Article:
Reporting from the OAH: The Future of Civil War Scholarship Outside US Borders

Civil War scholarship has often looked backwards from secession in 1860, focusing on a trajectory of slavery and anti-slavery that frames western expansion as instrumental to the rising regional tension that led to war. We also often focus on the narrow geographic boundaries of the states involved militarily in the conflict. Recent scholarship starts to reimagine the boundaries of Civil War scholarship in continental or international terms and reexamines the role of the West in both the antebellum and wartime periods. The opportunities of this new scholarship were evident in two panels presented at the Organization of American Historians conference in April 2018.

The first panel was titled “Economics and Politics: Civil War-Era Latin American Relations with the Southern U.S.” The two papers most related to the subject of Civil War history were presented by Darryl Brock (City University of New York) and Evan Rothera (Pennsylvania State University). Brock’s paper, “A Cuban Diplomat in the Confederacy: José Agustín Quintero and the Mexican Cotton Trade,” examined diplomatic and economic relations between the Confederate States and Mexico during the war. Communication between the two secured economic aid for the Confederacy in the form of war supplies that assisted the South in bypassing the Union blockade and particularly benefited the Trans-Mississippi region. The South traded cotton in exchange for supplies such as lead, copper, saltpeter, guns, and gunpowder. There was even a suggestion—one that the Confederacy decided not to pursue—that states in northern Mexico secede and join the Confederacy. Most of this work was orchestrated by Confederate diplomat José Agustín Quintero, who Brock argued was the South’s most successful diplomat.

Rothera’s paper, “‘Genls Price & Shelby & Hindman & Magruder & Judge Perkins—Govs Harris & Reynolds are all here employed in some Kind of work & all doing well’: Southern Exiles in Mexico after 1865,” looked at southern migration to Mexico after the war. While there has been a focus on Confederate exiles in Brazil, Southerners scattered to many places after the war. Mexico attracted Southern refugees due to its proximity to the South and Maximillian allowing them to bring slaves with them. There was even a colonization office until 1866 to encourage Southern settlement into Mexico and assist these refugees in their transition. However, Mexico was experiencing its own difficulties at the time and some Southerners became involved in Mexico’s struggle against Maximilian and the French. As Rothera pointed out, some of these refugees filtered back into the United States over time due to President Johnson’s lenient Reconstruction policies, but the exile experience started to change these southerners’ perspectives on Mexico.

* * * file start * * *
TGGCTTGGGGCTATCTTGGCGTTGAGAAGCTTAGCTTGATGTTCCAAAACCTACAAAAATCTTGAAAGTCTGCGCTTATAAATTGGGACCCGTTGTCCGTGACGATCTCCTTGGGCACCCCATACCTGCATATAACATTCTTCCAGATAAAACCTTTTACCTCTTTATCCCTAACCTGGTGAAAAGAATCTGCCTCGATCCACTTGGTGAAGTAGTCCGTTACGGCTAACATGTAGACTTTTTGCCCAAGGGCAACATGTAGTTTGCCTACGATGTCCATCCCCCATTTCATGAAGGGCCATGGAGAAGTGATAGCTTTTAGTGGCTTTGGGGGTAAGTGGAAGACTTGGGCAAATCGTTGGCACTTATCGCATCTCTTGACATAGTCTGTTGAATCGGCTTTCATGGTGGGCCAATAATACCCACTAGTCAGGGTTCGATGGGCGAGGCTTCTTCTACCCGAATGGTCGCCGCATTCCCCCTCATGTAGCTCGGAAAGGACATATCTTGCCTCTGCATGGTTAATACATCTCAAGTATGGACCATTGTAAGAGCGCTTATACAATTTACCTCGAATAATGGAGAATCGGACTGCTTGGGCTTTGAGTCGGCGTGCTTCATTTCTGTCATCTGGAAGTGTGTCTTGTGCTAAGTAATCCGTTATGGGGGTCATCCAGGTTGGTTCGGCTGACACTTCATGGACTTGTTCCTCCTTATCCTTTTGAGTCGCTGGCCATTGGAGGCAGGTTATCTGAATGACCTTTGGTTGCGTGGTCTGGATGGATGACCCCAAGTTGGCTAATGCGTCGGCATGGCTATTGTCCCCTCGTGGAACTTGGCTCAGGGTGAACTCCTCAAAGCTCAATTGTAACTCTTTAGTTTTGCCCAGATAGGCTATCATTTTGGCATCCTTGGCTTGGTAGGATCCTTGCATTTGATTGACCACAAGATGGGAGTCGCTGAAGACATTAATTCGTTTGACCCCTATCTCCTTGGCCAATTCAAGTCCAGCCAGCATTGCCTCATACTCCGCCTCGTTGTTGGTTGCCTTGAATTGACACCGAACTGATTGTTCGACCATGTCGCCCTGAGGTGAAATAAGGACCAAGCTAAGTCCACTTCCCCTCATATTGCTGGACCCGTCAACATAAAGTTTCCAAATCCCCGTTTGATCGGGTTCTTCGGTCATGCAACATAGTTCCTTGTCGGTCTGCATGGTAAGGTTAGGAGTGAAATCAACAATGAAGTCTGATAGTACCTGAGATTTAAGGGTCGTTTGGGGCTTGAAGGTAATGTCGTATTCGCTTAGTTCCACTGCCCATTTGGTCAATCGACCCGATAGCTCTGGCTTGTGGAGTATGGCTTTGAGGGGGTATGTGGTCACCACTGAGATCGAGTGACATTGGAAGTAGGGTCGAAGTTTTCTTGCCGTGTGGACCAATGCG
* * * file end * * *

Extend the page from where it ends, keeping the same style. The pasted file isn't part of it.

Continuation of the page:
The second panel where these scholarship opportunities were present was a roundtable session, “The Old South in the New West: Southern Expansionism and Empire Building in the American Borderlands.” William Deverell (University of Southern California) served as chair alongside panelists Stacey Smith (Oregon State University), Andrew Torget (University of North Texas), Maria Angela Diaz (Utah State University), and Kevin Waite (Durham University). Since this followed a roundtable format, each panelist gave a brief presentation of their research and questions for the field before the chair opened the conversation to the room.

Andrew Torget’s research examines southern expansion into Mexico in the 1820s and 1830s as part of the western expansion of slavery and the international expansion of the cotton economy. As southern slaveholders moved into Mexican territory they had to explain the system of cotton and slavery to a new regime and their presence sparked a debate over the place of slavery in the newly independent nation. This debate helped cause the Texas Revolution and the creation of the Texas Republic, which Torget argued was everything the Confederacy wanted to be a couple decades later. The cotton and slave society set up in Texas ultimately failed, however, due to low international support and the collapse of the one-crop economy in the Panic of 1837, leading to its necessary annexation into the United States.